What Does Anita Hill Think Of HBO's 'Confirmation'? She's Said Audiences Can "Learn" From The Film

Back in October 1991, Anita Hill testified in front of the Senate Judiciary Committee that Supreme Court nominee Clarence Thomas had allegedly sexually harassed her. Thomas repeatedly denied Hill's accusations. Now, HBO is telling that story with the movie Confirmation, premiering Saturday, April 16. But, what does Anita Hill think about Confirmation bringing to light the events that happened nearly 25 years ago? Bustle reached out to Hill for comment, but has not yet received a response.

While Hill, who is now a law professor, could understandably be reluctant to relive this traumatic part of her life, she has been speaking to the media recently about the film. Professor Hill went on the Today show on April 11 and spoke with Savannah Guthrie saying she has already seen the film and she supports the story it tells, especially since it will introduce a new generation to the tale. "It's important for us, I think, to relive the story and continue to learn the lessons from it," Hill said. "So that's why the film is important and having a younger audience — 25 years is a long time — an entire generation has grown up and has never really witnessed this event."

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According to Hill's Today show interview, Kerry Washington, who not only portrays Hill but is an executive producer of Confirmation, spoke with Hill in preparation for the role. And, Hill appeared to only have positive things to say about Washington and her performance, telling Guthrie, "Most importantly, I think, she just wanted to know not only how I felt during the confirmation hearing, but what was I thinking. And, that really was encouraging to have someone wanting to know what was my thinking pattern, what was going on in my mind, during this whole episode."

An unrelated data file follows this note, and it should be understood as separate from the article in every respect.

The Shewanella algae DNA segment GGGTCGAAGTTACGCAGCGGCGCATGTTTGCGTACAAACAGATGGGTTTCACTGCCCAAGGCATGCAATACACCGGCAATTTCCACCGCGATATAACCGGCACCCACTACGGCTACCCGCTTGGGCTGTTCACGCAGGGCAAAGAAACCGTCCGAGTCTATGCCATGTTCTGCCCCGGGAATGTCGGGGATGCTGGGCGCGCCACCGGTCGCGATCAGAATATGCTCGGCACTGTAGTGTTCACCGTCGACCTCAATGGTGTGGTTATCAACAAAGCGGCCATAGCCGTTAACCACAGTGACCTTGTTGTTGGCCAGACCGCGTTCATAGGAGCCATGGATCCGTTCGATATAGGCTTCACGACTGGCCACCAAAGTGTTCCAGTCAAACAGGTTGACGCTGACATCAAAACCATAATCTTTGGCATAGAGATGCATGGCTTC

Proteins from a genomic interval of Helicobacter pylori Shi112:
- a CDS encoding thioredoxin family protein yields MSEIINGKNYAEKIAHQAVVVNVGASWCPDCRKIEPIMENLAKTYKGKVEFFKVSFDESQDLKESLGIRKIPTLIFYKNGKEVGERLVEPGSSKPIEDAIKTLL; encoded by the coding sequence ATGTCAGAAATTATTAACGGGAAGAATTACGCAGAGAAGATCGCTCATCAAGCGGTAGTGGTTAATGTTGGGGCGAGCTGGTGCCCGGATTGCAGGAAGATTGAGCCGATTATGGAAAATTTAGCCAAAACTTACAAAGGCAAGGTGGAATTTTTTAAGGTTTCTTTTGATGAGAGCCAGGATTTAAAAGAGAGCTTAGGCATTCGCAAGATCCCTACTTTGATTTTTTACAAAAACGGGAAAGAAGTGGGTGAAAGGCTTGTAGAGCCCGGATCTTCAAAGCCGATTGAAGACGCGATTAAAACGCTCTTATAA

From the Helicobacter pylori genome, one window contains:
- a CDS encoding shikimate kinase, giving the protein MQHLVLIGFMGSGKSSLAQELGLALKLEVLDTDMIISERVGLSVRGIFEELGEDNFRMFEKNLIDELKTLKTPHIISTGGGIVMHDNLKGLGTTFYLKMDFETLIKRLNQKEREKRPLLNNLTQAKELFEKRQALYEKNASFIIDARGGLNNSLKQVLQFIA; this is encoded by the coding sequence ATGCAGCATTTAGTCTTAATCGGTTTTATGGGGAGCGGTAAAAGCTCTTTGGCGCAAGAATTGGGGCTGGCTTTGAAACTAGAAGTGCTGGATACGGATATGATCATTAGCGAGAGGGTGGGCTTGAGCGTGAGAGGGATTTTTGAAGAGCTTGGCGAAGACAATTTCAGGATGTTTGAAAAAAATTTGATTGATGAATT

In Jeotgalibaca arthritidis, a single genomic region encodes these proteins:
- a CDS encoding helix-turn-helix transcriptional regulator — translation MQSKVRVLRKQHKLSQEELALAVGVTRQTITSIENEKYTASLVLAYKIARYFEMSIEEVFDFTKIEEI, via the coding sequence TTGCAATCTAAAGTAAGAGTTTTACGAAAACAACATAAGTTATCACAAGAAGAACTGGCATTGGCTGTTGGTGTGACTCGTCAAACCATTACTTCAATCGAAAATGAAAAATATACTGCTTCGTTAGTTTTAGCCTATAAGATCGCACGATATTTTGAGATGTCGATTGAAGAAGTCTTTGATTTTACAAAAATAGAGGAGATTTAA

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Hill also spoke to Guthrie about how she feels Confirmation portrays some of the hostile attitudes she experienced accurately. "It was quite vicious at times and I think the film shows that very, very well — very clearly," Hill said.

Her interview on Today echoed sentiments Hill shared with Time on April 6 about the historical importance of the hearings and how she is glad the movie will be putting this story back into the spotlight. As for accusations from some conservatives that Confirmation is "liberal propaganda," Hill told Time, "I really don’t have any idea what they’re talking about. I know that there was a lot of research done, there was outreach to people involved on all sides of the issues."

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Confirmation premieres on Saturday, April 16 at 8 p.m. on HBO. As you watch Washington in this very real role, you can know that Hill, 25 years later, still stands behind her claims — and supports the film portraying them.

Image: Frank Masi/HBO